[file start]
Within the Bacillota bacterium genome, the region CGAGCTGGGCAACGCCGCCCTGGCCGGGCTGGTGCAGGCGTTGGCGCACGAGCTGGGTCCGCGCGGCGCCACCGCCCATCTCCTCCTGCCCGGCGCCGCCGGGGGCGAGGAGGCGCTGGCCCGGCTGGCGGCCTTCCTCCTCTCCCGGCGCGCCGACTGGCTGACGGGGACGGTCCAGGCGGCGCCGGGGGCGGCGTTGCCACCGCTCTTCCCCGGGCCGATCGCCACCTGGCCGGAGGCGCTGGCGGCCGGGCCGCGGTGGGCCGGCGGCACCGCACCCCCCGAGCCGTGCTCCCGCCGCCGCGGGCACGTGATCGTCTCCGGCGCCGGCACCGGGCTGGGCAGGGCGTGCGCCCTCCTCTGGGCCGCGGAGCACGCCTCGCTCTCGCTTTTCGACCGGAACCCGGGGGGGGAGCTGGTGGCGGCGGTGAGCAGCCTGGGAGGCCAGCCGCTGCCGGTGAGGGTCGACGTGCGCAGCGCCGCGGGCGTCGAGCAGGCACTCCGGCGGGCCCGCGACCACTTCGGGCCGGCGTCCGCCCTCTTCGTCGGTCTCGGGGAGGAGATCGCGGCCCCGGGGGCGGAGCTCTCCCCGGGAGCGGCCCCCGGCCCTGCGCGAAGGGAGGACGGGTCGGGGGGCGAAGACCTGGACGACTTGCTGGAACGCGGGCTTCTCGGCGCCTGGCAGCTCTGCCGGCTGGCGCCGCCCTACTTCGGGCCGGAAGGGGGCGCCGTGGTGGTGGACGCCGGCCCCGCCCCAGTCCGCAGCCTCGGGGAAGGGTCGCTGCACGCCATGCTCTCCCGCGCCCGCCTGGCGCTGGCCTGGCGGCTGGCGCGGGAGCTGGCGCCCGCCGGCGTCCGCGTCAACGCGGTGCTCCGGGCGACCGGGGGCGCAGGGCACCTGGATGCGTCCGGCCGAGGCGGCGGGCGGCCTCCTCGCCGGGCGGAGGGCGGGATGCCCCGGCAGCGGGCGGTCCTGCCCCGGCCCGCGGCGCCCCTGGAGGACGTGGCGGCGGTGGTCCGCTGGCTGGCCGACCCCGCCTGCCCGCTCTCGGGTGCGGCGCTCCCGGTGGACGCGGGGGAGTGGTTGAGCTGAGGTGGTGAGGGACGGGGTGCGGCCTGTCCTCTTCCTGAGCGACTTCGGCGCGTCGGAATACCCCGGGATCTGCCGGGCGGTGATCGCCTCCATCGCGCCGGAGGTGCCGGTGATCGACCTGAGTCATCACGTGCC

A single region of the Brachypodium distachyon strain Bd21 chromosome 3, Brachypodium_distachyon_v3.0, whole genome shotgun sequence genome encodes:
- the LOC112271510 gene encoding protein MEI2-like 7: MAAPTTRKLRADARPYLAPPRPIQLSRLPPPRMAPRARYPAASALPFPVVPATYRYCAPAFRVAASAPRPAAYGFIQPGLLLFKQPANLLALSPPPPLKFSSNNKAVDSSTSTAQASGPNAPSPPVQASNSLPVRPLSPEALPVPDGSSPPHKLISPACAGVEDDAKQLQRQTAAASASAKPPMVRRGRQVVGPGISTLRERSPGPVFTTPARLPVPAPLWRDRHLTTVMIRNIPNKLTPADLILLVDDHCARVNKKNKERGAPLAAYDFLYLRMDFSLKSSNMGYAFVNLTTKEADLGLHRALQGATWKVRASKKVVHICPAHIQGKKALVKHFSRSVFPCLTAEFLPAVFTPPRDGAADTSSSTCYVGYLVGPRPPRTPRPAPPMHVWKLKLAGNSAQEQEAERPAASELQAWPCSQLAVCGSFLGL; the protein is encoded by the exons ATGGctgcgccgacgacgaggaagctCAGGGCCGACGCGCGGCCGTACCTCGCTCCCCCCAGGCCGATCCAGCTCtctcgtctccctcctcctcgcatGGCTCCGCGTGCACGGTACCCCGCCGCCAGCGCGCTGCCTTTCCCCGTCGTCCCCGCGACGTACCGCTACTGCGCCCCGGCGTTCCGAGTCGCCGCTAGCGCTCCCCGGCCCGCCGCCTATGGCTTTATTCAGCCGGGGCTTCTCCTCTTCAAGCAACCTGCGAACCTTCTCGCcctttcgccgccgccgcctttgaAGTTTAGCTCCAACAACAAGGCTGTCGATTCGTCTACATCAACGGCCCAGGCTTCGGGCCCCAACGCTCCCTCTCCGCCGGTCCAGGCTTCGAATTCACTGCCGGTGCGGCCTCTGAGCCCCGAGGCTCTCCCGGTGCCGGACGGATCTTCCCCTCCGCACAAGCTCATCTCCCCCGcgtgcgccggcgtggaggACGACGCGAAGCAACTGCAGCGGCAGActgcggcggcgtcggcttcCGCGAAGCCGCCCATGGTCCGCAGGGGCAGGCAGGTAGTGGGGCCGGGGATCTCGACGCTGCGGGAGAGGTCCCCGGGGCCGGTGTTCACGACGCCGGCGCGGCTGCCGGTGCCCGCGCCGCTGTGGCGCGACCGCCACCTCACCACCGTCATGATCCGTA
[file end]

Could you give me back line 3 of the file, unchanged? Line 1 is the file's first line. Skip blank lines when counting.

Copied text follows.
- the LOC112271510 gene encoding protein MEI2-like 7: MAAPTTRKLRADARPYLAPPRPIQLSRLPPPRMAPRARYPAASALPFPVVPATYRYCAPAFRVAASAPRPAAYGFIQPGLLLFKQPANLLALSPPPPLKFSSNNKAVDSSTSTAQASGPNAPSPPVQASNSLPVRPLSPEALPVPDGSSPPHKLISPACAGVEDDAKQLQRQTAAASASAKPPMVRRGRQVVGPGISTLRERSPGPVFTTPARLPVPAPLWRDRHLTTVMIRNIPNKLTPADLILLVDDHCARVNKKNKERGAPLAAYDFLYLRMDFSLKSSNMGYAFVNLTTKEADLGLHRALQGATWKVRASKKVVHICPAHIQGKKALVKHFSRSVFPCLTAEFLPAVFTPPRDGAADTSSSTCYVGYLVGPRPPRTPRPAPPMHVWKLKLAGNSAQEQEAERPAASELQAWPCSQLAVCGSFLGL; the protein is encoded by the exons ATGGctgcgccgacgacgaggaagctCAGGGCCGACGCGCGGCCGTACCTCGCTCCCCCCAGGCCGATCCAGCTCtctcgtctccctcctcctcgcatGGCTCCGCGTGCACGGTACCCCGCCGCCAGCGCGCTGCCTTTCCCCGTCGTCCCCGCGACGTACCGCTACTGCGCCCCGGCGTTCCGAGTCGCCGCTAGCGCTCCCCGGCCCGCCGCCTATGGCTTTATTCAGCCGGGGCTTCTCCTCTTCAAGCAACCTGCGAACCTTCTCGCcctttcgccgccgccgcctttgaAGTTTAGCTCCAACAACAAGGCTGTCGATTCGTCTACATCAACGGCCCAGGCTTCGGGCCCCAACGCTCCCTCTCCGCCGGTCCAGGCTTCGAATTCACTGCCGGTGCGGCCTCTGAGCCCCGAGGCTCTCCCGGTGCCGGACGGATCTTCCCCTCCGCACAAGCTCATCTCCCCCGcgtgcgccggcgtggaggACGACGCGAAGCAACTGCAGCGGCAGActgcggcggcgtcggcttcCGCGAAGCCGCCCATGGTCCGCAGGGGCAGGCAGGTAGTGGGGCCGGGGATCTCGACGCTGCGGGAGAGGTCCCCGGGGCCGGTGTTCACGACGCCGGCGCGGCTGCCGGTGCCCGCGCCGCTGTGGCGCGACCGCCACCTCACCACCGTCATGATCCGTA